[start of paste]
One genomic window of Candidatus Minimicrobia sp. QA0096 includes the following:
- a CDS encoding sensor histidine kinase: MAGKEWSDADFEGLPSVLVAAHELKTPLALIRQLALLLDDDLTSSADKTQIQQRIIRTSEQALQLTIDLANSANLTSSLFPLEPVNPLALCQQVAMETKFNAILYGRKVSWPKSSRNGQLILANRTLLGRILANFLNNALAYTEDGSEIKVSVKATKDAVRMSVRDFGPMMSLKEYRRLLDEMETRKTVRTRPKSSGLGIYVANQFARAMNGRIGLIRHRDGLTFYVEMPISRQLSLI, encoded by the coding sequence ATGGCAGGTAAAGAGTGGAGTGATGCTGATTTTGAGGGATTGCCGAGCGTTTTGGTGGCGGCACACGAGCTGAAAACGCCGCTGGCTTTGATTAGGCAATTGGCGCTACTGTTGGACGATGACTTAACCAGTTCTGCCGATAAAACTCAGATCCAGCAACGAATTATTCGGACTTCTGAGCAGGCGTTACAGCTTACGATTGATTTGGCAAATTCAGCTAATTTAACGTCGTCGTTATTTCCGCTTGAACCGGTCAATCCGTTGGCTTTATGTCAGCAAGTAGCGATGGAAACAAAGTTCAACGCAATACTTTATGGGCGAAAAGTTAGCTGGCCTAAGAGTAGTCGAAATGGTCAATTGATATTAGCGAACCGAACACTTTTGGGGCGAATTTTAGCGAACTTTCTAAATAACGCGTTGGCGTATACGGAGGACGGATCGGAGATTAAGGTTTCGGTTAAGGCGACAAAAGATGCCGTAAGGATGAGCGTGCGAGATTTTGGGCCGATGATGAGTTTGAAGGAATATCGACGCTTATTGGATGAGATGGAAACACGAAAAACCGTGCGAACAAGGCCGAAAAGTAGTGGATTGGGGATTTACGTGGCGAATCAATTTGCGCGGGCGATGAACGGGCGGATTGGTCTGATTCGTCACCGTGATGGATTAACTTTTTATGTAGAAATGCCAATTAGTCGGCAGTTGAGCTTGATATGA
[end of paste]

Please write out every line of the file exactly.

One genomic window of Candidatus Minimicrobia sp. QA0096 includes the following:
- a CDS encoding sensor histidine kinase: MAGKEWSDADFEGLPSVLVAAHELKTPLALIRQLALLLDDDLTSSADKTQIQQRIIRTSEQALQLTIDLANSANLTSSLFPLEPVNPLALCQQVAMETKFNAILYGRKVSWPKSSRNGQLILANRTLLGRILANFLNNALAYTEDGSEIKVSVKATKDAVRMSVRDFGPMMSLKEYRRLLDEMETRKTVRTRPKSSGLGIYVANQFARAMNGRIGLIRHRDGLTFYVEMPISRQLSLI, encoded by the coding sequence ATGGCAGGTAAAGAGTGGAGTGATGCTGATTTTGAGGGATTGCCGAGCGTTTTGGTGGCGGCACACGAGCTGAAAACGCCGCTGGCTTTGATTAGGCAATTGGCGCTACTGTTGGACGATGACTTAACCAGTTCTGCCGATAAAACTCAGATCCAGCAACGAATTATTCGGACTTCTGAGCAGGCGTTACAGCTTACGATTGATTTGGCAAATTCAGCTAATTTAACGTCGTCGTTATTTCCGCTTGAACCGGTCAATCCGTTGGCTTTATGTCAGCAAGTAGCGATGGAAACAAAGTTCAACGCAATACTTTATGGGCGAAAAGTTAGCTGGCCTAAGAGTAGTCGAAATGGTCAATTGATATTAGCGAACCGAACACTTTTGGGGCGAATTTTAGCGAACTTTCTAAATAACGCGTTGGCGTATACGGAGGACGGATCGGAGATTAAGGTTTCGGTTAAGGCGACAAAAGATGCCGTAAGGATGAGCGTGCGAGATTTTGGGCCGATGATGAGTTTGAAGGAATATCGACGCTTATTGGATGAGATGGAAACACGAAAAACCGTGCGAACAAGGCCGAAAAGTAGTGGATTGGGGATTTACGTGGCGAATCAATTTGCGCGGGCGATGAACGGGCGGATTGGTCTGATTCGTCACCGTGATGGATTAACTTTTTATGTAGAAATGCCAATTAGTCGGCAGTTGAGCTTGATATGA